worthless, undeserving Bushes
.

But still the conventional wisdom, internalized by many
Republicans, particularly inside the Beltway, is that
the GOP mustn`t go too far “right”.


At this point, it is clear that no amount of evidence or
argument can refute this conviction — as I



wrote

when reflecting on the distressing results at this
year`s CPAC convention, it`s obviously a psychological
quirk, a political version of Tourette`s Syndrome.)


As it happens, the Democratic pollster has just provided
additional evidence of the irrationality of the
“moderation” mirage.
Stanley
Greenberg does interesting work—for example, he


identified Affirmative Action

as a key issue in the 1980s, something that both
Democratic and Republican Establishments absolutely did
not wish to hear. A recent Greenberg report,


The Very Separate
World of Conservative Republicans
,
got


some publicity

because he found that

“the self-identifying conservative Republicans who make
up the base of the Republican Party”
and
who


drive current unrest

are not

racist.
(He also found that immigration, that`s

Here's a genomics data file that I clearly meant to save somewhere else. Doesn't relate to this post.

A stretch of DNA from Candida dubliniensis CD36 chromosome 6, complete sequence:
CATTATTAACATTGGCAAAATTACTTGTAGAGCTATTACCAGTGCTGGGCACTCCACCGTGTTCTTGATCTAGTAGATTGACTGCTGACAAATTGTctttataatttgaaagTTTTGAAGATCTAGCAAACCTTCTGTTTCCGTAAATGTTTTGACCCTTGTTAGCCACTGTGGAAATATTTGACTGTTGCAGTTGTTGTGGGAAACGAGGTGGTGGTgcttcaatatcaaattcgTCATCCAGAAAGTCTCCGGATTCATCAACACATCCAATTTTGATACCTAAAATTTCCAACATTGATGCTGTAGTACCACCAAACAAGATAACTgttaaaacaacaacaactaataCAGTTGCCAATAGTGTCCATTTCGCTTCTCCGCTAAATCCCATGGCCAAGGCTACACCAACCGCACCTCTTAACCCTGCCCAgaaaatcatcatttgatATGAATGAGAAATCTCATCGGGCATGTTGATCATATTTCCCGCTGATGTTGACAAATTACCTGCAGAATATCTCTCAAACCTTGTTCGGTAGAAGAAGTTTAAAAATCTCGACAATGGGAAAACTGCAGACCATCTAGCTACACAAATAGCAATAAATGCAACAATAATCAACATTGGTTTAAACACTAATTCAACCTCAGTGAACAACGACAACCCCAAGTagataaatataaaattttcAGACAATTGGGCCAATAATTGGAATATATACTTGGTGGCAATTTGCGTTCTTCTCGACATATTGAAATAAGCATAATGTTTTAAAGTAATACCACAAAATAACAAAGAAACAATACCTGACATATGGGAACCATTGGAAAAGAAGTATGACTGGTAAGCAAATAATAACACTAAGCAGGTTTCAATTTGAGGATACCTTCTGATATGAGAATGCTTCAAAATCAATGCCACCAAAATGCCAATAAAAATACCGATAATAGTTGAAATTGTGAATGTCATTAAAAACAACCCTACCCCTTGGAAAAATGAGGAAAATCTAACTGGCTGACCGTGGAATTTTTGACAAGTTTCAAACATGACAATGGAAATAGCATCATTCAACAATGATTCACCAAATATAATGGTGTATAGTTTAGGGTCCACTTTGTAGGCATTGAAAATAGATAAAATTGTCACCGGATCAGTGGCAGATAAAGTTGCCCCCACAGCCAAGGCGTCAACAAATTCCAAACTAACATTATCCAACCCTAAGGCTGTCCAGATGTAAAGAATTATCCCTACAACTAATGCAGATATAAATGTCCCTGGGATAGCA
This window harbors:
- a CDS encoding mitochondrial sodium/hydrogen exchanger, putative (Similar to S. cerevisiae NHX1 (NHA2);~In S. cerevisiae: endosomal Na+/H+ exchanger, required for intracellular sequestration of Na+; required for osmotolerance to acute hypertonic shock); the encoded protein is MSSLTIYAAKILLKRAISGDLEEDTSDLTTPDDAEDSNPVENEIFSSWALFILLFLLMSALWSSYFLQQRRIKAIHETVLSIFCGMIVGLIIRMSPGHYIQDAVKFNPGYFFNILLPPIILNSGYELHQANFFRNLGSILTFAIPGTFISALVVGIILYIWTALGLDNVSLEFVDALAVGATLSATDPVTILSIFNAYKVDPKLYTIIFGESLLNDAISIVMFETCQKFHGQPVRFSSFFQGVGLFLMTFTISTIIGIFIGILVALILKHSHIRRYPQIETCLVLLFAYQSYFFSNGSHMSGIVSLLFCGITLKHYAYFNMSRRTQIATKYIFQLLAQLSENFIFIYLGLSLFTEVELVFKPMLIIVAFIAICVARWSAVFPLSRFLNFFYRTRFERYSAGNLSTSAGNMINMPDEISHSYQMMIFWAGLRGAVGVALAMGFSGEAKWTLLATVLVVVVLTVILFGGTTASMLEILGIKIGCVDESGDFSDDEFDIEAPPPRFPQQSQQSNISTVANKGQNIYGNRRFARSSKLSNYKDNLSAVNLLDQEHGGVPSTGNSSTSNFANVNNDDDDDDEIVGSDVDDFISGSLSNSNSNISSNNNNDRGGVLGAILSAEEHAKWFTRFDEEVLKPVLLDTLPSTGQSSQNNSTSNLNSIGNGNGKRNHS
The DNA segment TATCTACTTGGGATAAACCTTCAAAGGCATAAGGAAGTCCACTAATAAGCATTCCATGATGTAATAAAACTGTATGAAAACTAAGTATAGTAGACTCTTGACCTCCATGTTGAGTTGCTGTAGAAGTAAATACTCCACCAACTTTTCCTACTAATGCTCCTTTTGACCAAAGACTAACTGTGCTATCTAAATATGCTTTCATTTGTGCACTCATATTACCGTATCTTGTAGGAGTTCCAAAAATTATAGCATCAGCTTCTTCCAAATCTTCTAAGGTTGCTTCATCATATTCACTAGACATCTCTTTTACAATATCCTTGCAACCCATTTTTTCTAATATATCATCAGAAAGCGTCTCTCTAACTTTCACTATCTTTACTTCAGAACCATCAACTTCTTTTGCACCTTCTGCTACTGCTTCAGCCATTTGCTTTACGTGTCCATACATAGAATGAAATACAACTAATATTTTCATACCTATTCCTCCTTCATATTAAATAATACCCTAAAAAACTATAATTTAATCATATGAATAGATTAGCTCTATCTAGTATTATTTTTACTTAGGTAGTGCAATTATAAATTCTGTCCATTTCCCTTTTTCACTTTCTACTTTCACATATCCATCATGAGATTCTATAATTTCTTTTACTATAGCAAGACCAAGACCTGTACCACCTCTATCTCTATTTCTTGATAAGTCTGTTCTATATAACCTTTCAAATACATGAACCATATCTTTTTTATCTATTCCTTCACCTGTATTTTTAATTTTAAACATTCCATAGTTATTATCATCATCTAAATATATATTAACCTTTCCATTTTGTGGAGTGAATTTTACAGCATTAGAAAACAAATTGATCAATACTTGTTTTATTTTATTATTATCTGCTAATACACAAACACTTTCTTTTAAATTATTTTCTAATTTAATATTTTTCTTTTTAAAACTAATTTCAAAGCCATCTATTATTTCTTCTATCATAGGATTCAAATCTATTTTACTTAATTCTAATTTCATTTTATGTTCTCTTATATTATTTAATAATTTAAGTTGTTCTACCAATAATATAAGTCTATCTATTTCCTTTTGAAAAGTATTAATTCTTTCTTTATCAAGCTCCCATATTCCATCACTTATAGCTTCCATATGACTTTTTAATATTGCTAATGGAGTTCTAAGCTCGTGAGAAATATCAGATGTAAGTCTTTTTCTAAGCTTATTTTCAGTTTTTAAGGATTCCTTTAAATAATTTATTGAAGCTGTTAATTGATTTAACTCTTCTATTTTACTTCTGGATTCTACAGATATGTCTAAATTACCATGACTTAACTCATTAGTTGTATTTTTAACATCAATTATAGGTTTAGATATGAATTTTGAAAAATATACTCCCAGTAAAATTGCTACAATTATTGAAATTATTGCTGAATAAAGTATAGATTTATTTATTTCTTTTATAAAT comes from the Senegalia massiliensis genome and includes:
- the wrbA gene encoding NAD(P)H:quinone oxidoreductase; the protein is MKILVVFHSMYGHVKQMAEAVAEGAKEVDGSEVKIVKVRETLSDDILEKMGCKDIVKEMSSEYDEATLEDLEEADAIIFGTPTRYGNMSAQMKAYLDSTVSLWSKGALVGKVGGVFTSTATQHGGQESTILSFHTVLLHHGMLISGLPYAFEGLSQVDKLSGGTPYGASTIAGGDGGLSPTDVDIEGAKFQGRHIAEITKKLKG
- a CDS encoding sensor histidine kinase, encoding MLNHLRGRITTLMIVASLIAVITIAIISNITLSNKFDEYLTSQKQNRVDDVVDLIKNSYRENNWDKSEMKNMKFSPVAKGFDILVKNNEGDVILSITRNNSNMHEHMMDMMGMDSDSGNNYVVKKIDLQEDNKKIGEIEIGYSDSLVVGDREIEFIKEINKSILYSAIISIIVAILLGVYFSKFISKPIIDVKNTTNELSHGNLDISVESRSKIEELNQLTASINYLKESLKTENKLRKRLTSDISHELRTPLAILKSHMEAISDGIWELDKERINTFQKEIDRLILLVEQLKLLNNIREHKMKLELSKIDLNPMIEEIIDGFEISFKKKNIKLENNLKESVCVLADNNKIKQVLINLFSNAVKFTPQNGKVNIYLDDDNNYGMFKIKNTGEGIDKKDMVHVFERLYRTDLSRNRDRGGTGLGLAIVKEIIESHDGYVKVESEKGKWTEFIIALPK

I-M-M-I-G-R-T-I-O-N, was one of the top issues for these
conservatives, although


rarely explicitly mentioned

even at Tea Parties).



Greenberg`s polling shows that the ideological structure
of the two major parties is quite different:


The
conservative Republican base represents almost
one-in-five voters in the electorate, and nearly two out
of every three self-identified Republicans…But liberal
Democrats are outnumbered by moderate Democrats (36 to
61 percent of all Democrats).”

What this means is that Democratic primary candidates do
indeed have to worry about securing
“moderates”
as well as liberals.
This is no doubt one reason the average MSM
journalist is so fixated on the maneuver. But Republican
primary candidates do not. They have to worry about
conservatives.


To put this in perspective, look at the



Gallup Poll released October 26
.
It found:





  • 39%-41% of Americans identify as